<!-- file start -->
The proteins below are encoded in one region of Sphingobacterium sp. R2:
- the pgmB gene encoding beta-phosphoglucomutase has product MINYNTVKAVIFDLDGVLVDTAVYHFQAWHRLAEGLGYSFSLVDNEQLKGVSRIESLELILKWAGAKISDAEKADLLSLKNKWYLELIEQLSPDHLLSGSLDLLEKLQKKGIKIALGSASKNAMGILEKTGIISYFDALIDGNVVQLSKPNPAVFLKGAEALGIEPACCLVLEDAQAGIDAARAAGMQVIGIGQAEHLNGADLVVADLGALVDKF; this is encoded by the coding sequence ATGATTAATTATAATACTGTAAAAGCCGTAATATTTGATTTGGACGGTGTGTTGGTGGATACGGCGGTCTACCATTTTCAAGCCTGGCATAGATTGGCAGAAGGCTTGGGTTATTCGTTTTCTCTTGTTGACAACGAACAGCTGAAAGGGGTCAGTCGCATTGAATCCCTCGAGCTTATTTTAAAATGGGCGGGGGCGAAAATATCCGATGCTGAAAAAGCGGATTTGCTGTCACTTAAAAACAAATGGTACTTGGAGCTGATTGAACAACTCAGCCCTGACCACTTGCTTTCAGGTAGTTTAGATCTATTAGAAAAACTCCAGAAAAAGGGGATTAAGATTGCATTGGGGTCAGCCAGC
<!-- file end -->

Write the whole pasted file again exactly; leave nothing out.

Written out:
The proteins below are encoded in one region of Sphingobacterium sp. R2:
- the pgmB gene encoding beta-phosphoglucomutase has product MINYNTVKAVIFDLDGVLVDTAVYHFQAWHRLAEGLGYSFSLVDNEQLKGVSRIESLELILKWAGAKISDAEKADLLSLKNKWYLELIEQLSPDHLLSGSLDLLEKLQKKGIKIALGSASKNAMGILEKTGIISYFDALIDGNVVQLSKPNPAVFLKGAEALGIEPACCLVLEDAQAGIDAARAAGMQVIGIGQAEHLNGADLVVADLGALVDKF; this is encoded by the coding sequence ATGATTAATTATAATACTGTAAAAGCCGTAATATTTGATTTGGACGGTGTGTTGGTGGATACGGCGGTCTACCATTTTCAAGCCTGGCATAGATTGGCAGAAGGCTTGGGTTATTCGTTTTCTCTTGTTGACAACGAACAGCTGAAAGGGGTCAGTCGCATTGAATCCCTCGAGCTTATTTTAAAATGGGCGGGGGCGAAAATATCCGATGCTGAAAAAGCGGATTTGCTGTCACTTAAAAACAAATGGTACTTGGAGCTGATTGAACAACTCAGCCCTGACCACTTGCTTTCAGGTAGTTTAGATCTATTAGAAAAACTCCAGAAAAAGGGGATTAAGATTGCATTGGGGTCAGCCAGC